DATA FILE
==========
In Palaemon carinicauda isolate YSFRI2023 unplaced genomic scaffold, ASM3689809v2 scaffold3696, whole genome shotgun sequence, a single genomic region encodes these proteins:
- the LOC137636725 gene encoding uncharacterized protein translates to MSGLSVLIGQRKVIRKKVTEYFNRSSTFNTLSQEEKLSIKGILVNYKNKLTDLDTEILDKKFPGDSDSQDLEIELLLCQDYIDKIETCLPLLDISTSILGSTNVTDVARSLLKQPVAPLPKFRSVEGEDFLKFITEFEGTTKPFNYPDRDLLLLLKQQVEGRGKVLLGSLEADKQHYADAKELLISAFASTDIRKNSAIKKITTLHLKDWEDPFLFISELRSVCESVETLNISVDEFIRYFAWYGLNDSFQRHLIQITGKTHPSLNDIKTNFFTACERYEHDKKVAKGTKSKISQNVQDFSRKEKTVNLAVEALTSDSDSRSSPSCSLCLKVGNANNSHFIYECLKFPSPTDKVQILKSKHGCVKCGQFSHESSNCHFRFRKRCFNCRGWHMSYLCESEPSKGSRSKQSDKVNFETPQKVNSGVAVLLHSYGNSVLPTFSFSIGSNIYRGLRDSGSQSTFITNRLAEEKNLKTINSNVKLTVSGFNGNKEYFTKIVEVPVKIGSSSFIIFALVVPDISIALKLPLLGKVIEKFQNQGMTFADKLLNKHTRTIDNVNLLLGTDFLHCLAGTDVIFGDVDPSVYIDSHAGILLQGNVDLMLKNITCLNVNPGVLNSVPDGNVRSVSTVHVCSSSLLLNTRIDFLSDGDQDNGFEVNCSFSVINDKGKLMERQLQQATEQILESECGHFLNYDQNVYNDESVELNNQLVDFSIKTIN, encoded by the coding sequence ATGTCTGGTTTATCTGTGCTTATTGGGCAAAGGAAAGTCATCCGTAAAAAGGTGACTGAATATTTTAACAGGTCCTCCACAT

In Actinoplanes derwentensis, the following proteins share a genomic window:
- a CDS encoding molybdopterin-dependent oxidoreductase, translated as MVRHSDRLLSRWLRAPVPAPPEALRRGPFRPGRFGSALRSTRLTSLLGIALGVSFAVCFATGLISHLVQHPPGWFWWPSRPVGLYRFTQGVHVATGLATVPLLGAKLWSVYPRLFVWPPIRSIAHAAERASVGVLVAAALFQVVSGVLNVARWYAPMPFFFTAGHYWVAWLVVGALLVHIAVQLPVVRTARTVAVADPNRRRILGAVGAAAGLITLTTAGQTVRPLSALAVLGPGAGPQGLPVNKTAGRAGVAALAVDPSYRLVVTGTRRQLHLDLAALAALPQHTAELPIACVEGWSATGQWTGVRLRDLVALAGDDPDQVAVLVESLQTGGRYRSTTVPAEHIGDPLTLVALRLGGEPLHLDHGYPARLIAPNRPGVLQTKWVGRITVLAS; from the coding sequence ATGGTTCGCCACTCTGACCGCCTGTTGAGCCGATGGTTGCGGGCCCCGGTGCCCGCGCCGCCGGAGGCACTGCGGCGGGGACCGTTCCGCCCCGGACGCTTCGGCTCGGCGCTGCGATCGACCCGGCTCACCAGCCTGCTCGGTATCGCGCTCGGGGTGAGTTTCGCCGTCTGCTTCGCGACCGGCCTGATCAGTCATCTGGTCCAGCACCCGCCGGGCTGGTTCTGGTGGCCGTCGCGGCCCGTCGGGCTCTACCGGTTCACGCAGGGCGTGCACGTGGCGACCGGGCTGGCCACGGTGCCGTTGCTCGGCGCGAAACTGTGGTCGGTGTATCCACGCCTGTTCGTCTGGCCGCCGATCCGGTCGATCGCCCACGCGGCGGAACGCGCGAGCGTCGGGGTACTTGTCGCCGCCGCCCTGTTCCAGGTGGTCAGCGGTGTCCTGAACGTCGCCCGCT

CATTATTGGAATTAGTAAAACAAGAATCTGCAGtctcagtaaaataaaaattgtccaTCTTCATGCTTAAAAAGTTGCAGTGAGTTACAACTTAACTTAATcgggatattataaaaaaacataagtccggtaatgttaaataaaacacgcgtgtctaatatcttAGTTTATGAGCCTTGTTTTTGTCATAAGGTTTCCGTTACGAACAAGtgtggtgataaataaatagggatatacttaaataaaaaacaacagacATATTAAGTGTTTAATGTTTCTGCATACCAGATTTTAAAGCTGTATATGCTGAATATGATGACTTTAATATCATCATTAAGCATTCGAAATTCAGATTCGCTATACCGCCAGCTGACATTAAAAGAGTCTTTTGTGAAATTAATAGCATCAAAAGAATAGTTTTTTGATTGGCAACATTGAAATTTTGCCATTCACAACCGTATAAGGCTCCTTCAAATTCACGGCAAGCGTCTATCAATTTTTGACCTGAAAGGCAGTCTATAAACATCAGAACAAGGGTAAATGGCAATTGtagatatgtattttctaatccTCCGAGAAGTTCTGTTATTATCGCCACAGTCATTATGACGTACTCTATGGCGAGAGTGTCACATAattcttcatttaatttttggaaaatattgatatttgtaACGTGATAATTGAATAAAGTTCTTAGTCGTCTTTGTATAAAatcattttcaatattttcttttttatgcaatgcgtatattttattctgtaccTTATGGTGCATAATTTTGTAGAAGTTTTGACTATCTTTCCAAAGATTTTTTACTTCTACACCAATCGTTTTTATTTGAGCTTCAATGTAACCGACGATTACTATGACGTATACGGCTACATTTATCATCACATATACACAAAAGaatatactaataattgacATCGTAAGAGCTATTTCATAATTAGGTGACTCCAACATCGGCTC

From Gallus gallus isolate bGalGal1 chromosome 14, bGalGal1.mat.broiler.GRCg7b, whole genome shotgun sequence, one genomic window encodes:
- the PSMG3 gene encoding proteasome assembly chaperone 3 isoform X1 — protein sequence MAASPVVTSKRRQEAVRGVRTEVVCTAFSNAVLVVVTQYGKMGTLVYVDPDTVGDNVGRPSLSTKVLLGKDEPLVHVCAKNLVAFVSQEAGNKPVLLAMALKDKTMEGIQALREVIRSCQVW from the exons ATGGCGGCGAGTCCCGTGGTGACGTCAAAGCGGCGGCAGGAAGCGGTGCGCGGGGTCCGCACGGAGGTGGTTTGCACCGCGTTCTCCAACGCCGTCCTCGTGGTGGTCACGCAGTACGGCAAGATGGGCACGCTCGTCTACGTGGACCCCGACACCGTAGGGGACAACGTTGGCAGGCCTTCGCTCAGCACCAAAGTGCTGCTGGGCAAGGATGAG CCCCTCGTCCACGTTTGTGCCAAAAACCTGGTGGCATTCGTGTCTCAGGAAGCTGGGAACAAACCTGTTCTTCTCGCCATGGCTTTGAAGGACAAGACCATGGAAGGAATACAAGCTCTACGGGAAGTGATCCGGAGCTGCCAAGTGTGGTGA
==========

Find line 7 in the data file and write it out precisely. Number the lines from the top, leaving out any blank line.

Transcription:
- the PSMG3 gene encoding proteasome assembly chaperone 3 isoform X1 — protein sequence MAASPVVTSKRRQEAVRGVRTEVVCTAFSNAVLVVVTQYGKMGTLVYVDPDTVGDNVGRPSLSTKVLLGKDEPLVHVCAKNLVAFVSQEAGNKPVLLAMALKDKTMEGIQALREVIRSCQVW from the exons ATGGCGGCGAGTCCCGTGGTGACGTCAAAGCGGCGGCAGGAAGCGGTGCGCGGGGTCCGCACGGAGGTGGTTTGCACCGCGTTCTCCAACGCCGTCCTCGTGGTGGTCACGCAGTACGGCAAGATGGGCACGCTCGTCTACGTGGACCCCGACACCGTAGGGGACAACGTTGGCAGGCCTTCGCTCAGCACCAAAGTGCTGCTGGGCAAGGATGAG CCCCTCGTCCACGTTTGTGCCAAAAACCTGGTGGCATTCGTGTCTCAGGAAGCTGGGAACAAACCTGTTCTTCTCGCCATGGCTTTGAAGGACAAGACCATGGAAGGAATACAAGCTCTACGGGAAGTGATCCGGAGCTGCCAAGTGTGGTGA